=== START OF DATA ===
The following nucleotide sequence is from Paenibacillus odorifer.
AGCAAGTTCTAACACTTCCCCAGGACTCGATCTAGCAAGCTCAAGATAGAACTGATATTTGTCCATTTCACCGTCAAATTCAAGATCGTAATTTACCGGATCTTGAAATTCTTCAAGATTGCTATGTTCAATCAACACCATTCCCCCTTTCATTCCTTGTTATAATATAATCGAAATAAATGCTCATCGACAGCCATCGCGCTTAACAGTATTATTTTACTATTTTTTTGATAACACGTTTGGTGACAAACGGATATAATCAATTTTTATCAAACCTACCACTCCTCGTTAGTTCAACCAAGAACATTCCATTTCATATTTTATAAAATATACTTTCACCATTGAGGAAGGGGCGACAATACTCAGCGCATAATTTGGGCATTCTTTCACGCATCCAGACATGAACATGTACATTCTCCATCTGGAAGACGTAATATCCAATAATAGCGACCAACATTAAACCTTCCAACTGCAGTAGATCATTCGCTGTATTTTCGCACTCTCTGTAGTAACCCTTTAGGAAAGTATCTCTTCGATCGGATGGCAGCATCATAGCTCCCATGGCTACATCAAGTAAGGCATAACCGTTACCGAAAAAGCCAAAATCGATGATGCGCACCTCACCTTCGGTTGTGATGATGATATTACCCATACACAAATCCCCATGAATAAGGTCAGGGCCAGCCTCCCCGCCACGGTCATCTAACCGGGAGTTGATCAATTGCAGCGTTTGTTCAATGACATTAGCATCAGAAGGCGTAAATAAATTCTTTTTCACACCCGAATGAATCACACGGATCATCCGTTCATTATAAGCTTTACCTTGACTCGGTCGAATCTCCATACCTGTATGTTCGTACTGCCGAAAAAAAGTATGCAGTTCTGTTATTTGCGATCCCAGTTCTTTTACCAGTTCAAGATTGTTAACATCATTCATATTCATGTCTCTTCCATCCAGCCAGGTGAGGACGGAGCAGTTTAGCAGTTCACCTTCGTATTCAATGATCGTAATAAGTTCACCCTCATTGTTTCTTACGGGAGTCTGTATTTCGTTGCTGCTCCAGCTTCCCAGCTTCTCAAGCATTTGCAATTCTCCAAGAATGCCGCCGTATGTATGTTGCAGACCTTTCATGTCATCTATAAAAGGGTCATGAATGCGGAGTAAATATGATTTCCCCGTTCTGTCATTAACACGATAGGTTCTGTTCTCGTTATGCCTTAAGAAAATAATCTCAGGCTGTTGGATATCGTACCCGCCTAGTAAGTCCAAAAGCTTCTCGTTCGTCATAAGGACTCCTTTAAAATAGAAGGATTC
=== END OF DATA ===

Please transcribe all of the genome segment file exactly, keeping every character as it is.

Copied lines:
The following nucleotide sequence is from Paenibacillus odorifer.
AGCAAGTTCTAACACTTCCCCAGGACTCGATCTAGCAAGCTCAAGATAGAACTGATATTTGTCCATTTCACCGTCAAATTCAAGATCGTAATTTACCGGATCTTGAAATTCTTCAAGATTGCTATGTTCAATCAACACCATTCCCCCTTTCATTCCTTGTTATAATATAATCGAAATAAATGCTCATCGACAGCCATCGCGCTTAACAGTATTATTTTACTATTTTTTTGATAACACGTTTGGTGACAAACGGATATAATCAATTTTTATCAAACCTACCACTCCTCGTTAGTTCAACCAAGAACATTCCATTTCATATTTTATAAAATATACTTTCACCATTGAGGAAGGGGCGACAATACTCAGCGCATAATTTGGGCATTCTTTCACGCATCCAGACATGAACATGTACATTCTCCATCTGGAAGACGTAATATCCAATAATAGCGACCAACATTAAACCTTCCAACTGCAGTAGATCATTCGCTGTATTTTCGCACTCTCTGTAGTAACCCTTTAGGAAAGTATCTCTTCGATCGGATGGCAGCATCATAGCTCCCATGGCTACATCAAGTAAGGCATAACCGTTACCGAAAAAGCCAAAATCGATGATGCGCACCTCACCTTCGGTTGTGATGATGATATTACCCATACACAAATCCCCATGAATAAGGTCAGGGCCAGCCTCCCCGCCACGGTCATCTAACCGGGAGTTGATCAATTGCAGCGTTTGTTCAATGACATTAGCATCAGAAGGCGTAAATAAATTCTTTTTCACACCCGAATGAATCACACGGATCATCCGTTCATTATAAGCTTTACCTTGACTCGGTCGAATCTCCATACCTGTATGTTCGTACTGCCGAAAAAAAGTATGCAGTTCTGTTATTTGCGATCCCAGTTCTTTTACCAGTTCAAGATTGTTAACATCATTCATATTCATGTCTCTTCCATCCAGCCAGGTGAGGACGGAGCAGTTTAGCAGTTCACCTTCGTATTCAATGATCGTAATAAGTTCACCCTCATTGTTTCTTACGGGAGTCTGTATTTCGTTGCTGCTCCAGCTTCCCAGCTTCTCAAGCATTTGCAATTCTCCAAGAATGCCGCCGTATGTATGTTGCAGACCTTTCATGTCATCTATAAAAGGGTCATGAATGCGGAGTAAATATGATTTCCCCGTTCTGTCATTAACACGATAGGTTCTGTTCTCGTTATGCCTTAAGAAAATAATCTCAGGCTGTTGGATATCGTACCCGCCTAGTAAGTCCAAAAGCTTCTCGTTCGTCATAAGGACTCCTTTAAAATAGAAGGATTC